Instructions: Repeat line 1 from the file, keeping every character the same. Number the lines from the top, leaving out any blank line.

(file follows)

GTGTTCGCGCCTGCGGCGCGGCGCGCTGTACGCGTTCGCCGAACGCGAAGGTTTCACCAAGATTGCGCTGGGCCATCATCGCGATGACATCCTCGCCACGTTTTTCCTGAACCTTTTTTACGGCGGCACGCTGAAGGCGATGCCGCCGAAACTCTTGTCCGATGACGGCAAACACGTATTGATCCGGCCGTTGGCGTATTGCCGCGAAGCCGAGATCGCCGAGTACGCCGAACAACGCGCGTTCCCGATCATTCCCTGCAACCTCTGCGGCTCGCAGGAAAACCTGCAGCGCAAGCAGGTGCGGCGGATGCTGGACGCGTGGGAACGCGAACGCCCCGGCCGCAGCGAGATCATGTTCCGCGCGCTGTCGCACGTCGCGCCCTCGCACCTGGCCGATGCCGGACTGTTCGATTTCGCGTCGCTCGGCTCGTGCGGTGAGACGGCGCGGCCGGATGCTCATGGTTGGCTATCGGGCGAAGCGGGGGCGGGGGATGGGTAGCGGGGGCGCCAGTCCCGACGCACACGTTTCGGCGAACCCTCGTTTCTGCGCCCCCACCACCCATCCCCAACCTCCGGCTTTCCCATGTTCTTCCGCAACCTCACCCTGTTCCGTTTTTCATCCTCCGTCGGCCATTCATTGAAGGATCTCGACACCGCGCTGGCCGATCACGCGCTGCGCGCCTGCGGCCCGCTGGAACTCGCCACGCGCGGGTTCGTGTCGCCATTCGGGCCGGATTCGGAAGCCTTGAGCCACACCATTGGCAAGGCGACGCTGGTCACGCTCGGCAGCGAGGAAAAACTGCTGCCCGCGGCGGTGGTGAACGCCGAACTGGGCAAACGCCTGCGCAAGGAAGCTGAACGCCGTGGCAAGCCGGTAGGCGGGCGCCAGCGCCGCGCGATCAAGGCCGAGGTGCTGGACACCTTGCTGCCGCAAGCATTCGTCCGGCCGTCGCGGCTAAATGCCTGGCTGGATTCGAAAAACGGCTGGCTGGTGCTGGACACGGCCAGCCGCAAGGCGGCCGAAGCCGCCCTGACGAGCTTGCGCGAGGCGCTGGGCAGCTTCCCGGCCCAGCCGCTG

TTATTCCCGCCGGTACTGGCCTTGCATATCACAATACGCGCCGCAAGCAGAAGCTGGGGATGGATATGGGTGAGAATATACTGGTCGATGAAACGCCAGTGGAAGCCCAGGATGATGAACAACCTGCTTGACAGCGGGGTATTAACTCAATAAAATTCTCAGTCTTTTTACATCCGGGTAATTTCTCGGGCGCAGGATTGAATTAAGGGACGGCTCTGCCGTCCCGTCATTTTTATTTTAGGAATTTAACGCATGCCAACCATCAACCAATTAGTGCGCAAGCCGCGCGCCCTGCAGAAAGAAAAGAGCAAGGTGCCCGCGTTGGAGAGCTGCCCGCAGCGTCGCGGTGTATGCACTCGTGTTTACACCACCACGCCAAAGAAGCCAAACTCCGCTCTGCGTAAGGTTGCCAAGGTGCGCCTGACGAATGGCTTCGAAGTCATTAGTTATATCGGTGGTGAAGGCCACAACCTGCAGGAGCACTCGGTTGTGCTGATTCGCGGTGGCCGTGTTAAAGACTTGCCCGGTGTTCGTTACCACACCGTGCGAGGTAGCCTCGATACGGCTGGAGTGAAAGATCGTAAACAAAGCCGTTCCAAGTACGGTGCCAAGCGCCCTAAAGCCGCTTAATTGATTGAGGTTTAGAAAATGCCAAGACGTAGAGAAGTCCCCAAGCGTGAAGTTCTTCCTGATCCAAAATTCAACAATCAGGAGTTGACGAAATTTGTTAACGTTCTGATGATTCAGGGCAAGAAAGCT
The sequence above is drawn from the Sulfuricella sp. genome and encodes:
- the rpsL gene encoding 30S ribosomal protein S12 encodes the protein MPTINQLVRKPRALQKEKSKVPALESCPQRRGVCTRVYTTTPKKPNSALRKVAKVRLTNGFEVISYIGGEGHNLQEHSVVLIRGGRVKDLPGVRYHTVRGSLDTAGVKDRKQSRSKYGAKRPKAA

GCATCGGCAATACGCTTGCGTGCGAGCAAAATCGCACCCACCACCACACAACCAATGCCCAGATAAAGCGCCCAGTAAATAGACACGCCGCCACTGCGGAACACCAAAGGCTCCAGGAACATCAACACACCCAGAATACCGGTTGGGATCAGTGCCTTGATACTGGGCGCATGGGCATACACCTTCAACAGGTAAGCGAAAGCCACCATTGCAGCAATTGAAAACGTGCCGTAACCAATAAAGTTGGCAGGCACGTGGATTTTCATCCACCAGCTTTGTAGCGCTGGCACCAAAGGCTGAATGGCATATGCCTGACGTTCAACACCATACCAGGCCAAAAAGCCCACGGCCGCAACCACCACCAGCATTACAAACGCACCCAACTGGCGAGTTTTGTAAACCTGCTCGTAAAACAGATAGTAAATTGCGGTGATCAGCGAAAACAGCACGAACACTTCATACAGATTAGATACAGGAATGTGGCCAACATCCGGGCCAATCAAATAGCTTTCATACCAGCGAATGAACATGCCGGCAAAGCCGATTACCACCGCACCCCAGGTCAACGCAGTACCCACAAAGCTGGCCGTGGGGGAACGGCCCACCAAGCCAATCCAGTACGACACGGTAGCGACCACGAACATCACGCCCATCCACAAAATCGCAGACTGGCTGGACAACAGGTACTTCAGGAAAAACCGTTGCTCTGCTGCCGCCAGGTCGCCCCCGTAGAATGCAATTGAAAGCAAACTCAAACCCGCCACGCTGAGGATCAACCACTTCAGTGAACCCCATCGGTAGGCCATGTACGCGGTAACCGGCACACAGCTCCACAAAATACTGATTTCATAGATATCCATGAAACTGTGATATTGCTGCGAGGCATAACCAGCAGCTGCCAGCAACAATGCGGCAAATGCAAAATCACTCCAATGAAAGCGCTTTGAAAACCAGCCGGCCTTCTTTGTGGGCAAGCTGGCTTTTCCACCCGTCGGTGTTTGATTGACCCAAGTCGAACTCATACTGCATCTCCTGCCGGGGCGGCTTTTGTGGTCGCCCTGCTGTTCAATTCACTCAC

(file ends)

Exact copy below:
GTGTTCGCGCCTGCGGCGCGGCGCGCTGTACGCGTTCGCCGAACGCGAAGGTTTCACCAAGATTGCGCTGGGCCATCATCGCGATGACATCCTCGCCACGTTTTTCCTGAACCTTTTTTACGGCGGCACGCTGAAGGCGATGCCGCCGAAACTCTTGTCCGATGACGGCAAACACGTATTGATCCGGCCGTTGGCGTATTGCCGCGAAGCCGAGATCGCCGAGTACGCCGAACAACGCGCGTTCCCGATCATTCCCTGCAACCTCTGCGGCTCGCAGGAAAACCTGCAGCGCAAGCAGGTGCGGCGGATGCTGGACGCGTGGGAACGCGAACGCCCCGGCCGCAGCGAGATCATGTTCCGCGCGCTGTCGCACGTCGCGCCCTCGCACCTGGCCGATGCCGGACTGTTCGATTTCGCGTCGCTCGGCTCGTGCGGTGAGACGGCGCGGCCGGATGCTCATGGTTGGCTATCGGGCGAAGCGGGGGCGGGGGATGGGTAGCGGGGGCGCCAGTCCCGACGCACACGTTTCGGCGAACCCTCGTTTCTGCGCCCCCACCACCCATCCCCAACCTCCGGCTTTCCCATGTTCTTCCGCAACCTCACCCTGTTCCGTTTTTCATCCTCCGTCGGCCATTCATTGAAGGATCTCGACACCGCGCTGGCCGATCACGCGCTGCGCGCCTGCGGCCCGCTGGAACTCGCCACGCGCGGGTTCGTGTCGCCATTCGGGCCGGATTCGGAAGCCTTGAGCCACACCATTGGCAAGGCGACGCTGGTCACGCTCGGCAGCGAGGAAAAACTGCTGCCCGCGGCGGTGGTGAACGCCGAACTGGGCAAACGCCTGCGCAAGGAAGCTGAACGCCGTGGCAAGCCGGTAGGCGGGCGCCAGCGCCGCGCGATCAAGGCCGAGGTGCTGGACACCTTGCTGCCGCAAGCATTCGTCCGGCCGTCGCGGCTAAATGCCTGGCTGGATTCGAAAAACGGCTGGCTGGTGCTGGACACGGCCAGCCGCAAGGCGGCCGAAGCCGCCCTGACGAGCTTGCGCGAGGCGCTGGGCAGCTTCCCGGCCCAGCCGCTG